I have this weird attraction towards shows that are sluggish and don’t appear to do much. Although, the latter would be an understatement if we consider the in-depth character study here in this show.
- Episodes: 12
- Genre: Historical drama
- AKA: Sarai-ya Goyou
- MAL Rating: 7.9/10
- Studio: Manglobe
- Trailer link: House of Five Leaves – Official Trailer – YouTube
- Directed by: Tomomi Mochizuki
Setting and characters
Set in the Edo period, the story deals with a gang of kidnappers, five of them to be exact. I went in expecting some action for obvious reasons (this is samurai-related stuff) but was pleasantly surprised with something softer, along the lines of slice-of-life. In fact, the action scenes, which are hardly there to begin with, are short-lived and are often resolved and concluded without having any scope of tension build-up. This attributes the show with space to throw light upon its characters instead.
Akitsu Masanosuke, a hungry and desperate ronin, becomes a bodyguard for Yaichi, the charismatic leader of the gang called “Five Leaves.” Although initially disturbed by the gang’s sinister activities, Masa begins to suspect that Yaichi’s motivations are not what they seem. And despite his misgivings, the deeper he’s drawn into the world of the Five Leaves, the more he finds himself fascinated by these devious, mysterious outlaws.
Here we are provided with one/two episode(s) long stories of their misdeeds as we get to know more and more about their motives and past lives. Masanosuke, although the main character with events unfolding with him at the center, is a dull, timid, and listless fellow. Yaichi, on the other hand, is a much more complex and shady figure and seems to draw admiration from women and men alike.
As already mentioned, the show focuses more on its characters so the events of kidnapping and gathering ransom and that stuff are just there for the sake of it. The story has sort of a closure but I doubt you could call it a proper ending (the manga goes beyond what was in the anime).
Story and characters
Plot and pacing: Episodic, but consistent with an intricate central storyline playing behind the scenes.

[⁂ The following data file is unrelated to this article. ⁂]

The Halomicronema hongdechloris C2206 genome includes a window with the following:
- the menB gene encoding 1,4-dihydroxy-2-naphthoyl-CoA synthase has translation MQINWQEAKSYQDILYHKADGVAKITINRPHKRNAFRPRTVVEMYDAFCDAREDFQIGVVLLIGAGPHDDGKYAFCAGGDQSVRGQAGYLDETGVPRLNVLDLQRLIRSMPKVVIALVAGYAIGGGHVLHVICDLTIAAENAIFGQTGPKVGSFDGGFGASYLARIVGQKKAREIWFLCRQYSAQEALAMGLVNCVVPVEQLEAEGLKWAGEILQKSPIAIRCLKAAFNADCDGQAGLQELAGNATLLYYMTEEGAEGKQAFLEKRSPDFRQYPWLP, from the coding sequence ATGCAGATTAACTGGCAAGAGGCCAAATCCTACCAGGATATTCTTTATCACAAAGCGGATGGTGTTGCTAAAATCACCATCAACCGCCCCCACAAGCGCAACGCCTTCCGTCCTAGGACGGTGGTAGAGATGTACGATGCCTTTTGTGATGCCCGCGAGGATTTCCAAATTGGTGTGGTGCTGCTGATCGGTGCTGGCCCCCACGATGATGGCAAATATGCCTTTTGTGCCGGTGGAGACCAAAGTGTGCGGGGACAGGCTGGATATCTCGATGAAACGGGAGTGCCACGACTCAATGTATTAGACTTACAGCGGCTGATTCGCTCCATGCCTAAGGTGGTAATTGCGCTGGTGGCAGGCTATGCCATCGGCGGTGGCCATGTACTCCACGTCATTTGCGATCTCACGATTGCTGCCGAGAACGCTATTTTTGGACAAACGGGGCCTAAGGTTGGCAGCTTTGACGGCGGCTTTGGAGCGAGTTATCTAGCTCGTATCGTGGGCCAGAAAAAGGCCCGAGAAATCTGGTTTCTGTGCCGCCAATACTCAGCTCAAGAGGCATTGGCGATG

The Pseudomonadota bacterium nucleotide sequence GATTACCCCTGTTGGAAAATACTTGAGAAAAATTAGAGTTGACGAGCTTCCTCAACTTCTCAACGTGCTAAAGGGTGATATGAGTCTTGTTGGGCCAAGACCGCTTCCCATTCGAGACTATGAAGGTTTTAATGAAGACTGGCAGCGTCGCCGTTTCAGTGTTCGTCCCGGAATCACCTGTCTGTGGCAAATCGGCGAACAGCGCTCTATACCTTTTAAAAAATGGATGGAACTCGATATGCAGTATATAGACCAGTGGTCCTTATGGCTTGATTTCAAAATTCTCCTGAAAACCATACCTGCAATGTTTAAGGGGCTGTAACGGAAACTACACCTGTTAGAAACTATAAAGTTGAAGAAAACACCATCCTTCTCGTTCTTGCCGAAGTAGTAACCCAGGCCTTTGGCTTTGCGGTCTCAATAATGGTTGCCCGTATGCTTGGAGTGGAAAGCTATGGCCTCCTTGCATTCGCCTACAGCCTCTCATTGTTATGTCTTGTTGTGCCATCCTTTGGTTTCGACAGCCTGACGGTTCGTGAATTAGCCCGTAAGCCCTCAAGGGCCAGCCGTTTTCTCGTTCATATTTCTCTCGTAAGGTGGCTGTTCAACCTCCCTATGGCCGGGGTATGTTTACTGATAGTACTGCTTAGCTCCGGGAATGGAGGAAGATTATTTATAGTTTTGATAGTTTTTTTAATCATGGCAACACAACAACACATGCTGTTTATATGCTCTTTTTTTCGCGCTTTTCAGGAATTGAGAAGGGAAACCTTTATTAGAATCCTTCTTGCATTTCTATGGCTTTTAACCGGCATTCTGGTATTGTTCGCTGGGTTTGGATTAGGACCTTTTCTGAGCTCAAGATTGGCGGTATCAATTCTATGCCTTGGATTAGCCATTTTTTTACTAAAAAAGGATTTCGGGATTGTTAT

Credibility: Characters play the part of villains but each of them has that human touch that comes to light when we see them care for their families, be loyal to that stranger who had helped them a long time ago, or come to their comrades’ aid without a second thought.
Conclusion: Tries to draw some sort of an ending but many knots in the story remain unsolved.
Character persona: Distinct, and complement their own life stories pretty well.
Development and catharsis: The anime appears as a character-driven drama:
- A detailed backdrop of each character, that in turn aids to their characterization.
- The supporting roles are equally good; everyone plays a vital part in the story.
- Yaichi’s development is remarkable, and the way his relationship with Masanosuke turns out at the end is awe-inspiring.
Background/scenery, animation, and character design: The art part fits well with the time period the story is set up in.
There’s one good thing about the art of this show – it draws you into the story. The palettes are filled with dark and depressing tones, but it makes you feel like you’re enjoying the evening with the members, having a good time, discussing trivial stuff, enjoying each other’s company. The streets of Edo come alive with its everyday activities.
Voice editing: Particularly worth mentioning is Takahiro Sakurai as Yaichi; he brought out the charisma of the character to the max. Masaya Takatsuka also resonated well as Umezou with his simple yet always concerned about his family and friends act.
Tracks: The ending theme is kind of out of place, but the background music is engaging and does a perfect job at setting the correct mood.
Values and entertainment
Aesthetics, memorability, and entertainment: As much as I’ve enjoyed it, I think this type of shows suits only a particular set of audiences since they emphasize on essence and subtlety instead of going for straightforward approaches to draw the viewers in.
Overall: Composed and unruffled as a whole; gives off the initial vibe of not much going on with it, gets even slower in the middle part, with a well-executed but incomplete outcome.